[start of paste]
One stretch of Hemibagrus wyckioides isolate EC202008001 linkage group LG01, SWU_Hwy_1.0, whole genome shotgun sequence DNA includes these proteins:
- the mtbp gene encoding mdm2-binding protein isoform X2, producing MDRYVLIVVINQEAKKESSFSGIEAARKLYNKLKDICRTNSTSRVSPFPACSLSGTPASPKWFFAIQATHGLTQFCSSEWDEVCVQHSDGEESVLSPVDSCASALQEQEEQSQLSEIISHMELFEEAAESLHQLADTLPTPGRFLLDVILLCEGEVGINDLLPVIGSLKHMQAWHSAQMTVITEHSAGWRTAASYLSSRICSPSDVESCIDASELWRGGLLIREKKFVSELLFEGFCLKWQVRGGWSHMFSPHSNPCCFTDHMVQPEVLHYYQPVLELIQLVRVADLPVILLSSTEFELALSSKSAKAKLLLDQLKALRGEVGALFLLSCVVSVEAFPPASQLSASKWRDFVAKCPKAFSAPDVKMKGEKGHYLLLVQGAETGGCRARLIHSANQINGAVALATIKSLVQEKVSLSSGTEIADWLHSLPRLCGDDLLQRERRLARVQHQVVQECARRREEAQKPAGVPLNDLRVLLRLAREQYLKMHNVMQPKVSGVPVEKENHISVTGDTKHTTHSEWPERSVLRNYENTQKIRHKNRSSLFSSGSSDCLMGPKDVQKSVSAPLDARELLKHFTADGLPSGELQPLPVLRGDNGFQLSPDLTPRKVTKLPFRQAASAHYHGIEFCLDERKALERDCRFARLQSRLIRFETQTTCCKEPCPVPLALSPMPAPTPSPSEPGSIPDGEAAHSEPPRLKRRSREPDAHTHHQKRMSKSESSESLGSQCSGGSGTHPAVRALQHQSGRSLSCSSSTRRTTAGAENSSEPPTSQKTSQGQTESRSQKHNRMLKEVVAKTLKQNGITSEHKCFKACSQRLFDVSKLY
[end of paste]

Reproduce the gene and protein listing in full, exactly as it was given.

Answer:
One stretch of Hemibagrus wyckioides isolate EC202008001 linkage group LG01, SWU_Hwy_1.0, whole genome shotgun sequence DNA includes these proteins:
- the mtbp gene encoding mdm2-binding protein isoform X2, producing MDRYVLIVVINQEAKKESSFSGIEAARKLYNKLKDICRTNSTSRVSPFPACSLSGTPASPKWFFAIQATHGLTQFCSSEWDEVCVQHSDGEESVLSPVDSCASALQEQEEQSQLSEIISHMELFEEAAESLHQLADTLPTPGRFLLDVILLCEGEVGINDLLPVIGSLKHMQAWHSAQMTVITEHSAGWRTAASYLSSRICSPSDVESCIDASELWRGGLLIREKKFVSELLFEGFCLKWQVRGGWSHMFSPHSNPCCFTDHMVQPEVLHYYQPVLELIQLVRVADLPVILLSSTEFELALSSKSAKAKLLLDQLKALRGEVGALFLLSCVVSVEAFPPASQLSASKWRDFVAKCPKAFSAPDVKMKGEKGHYLLLVQGAETGGCRARLIHSANQINGAVALATIKSLVQEKVSLSSGTEIADWLHSLPRLCGDDLLQRERRLARVQHQVVQECARRREEAQKPAGVPLNDLRVLLRLAREQYLKMHNVMQPKVSGVPVEKENHISVTGDTKHTTHSEWPERSVLRNYENTQKIRHKNRSSLFSSGSSDCLMGPKDVQKSVSAPLDARELLKHFTADGLPSGELQPLPVLRGDNGFQLSPDLTPRKVTKLPFRQAASAHYHGIEFCLDERKALERDCRFARLQSRLIRFETQTTCCKEPCPVPLALSPMPAPTPSPSEPGSIPDGEAAHSEPPRLKRRSREPDAHTHHQKRMSKSESSESLGSQCSGGSGTHPAVRALQHQSGRSLSCSSSTRRTTAGAENSSEPPTSQKTSQGQTESRSQKHNRMLKEVVAKTLKQNGITSEHKCFKACSQRLFDVSKLY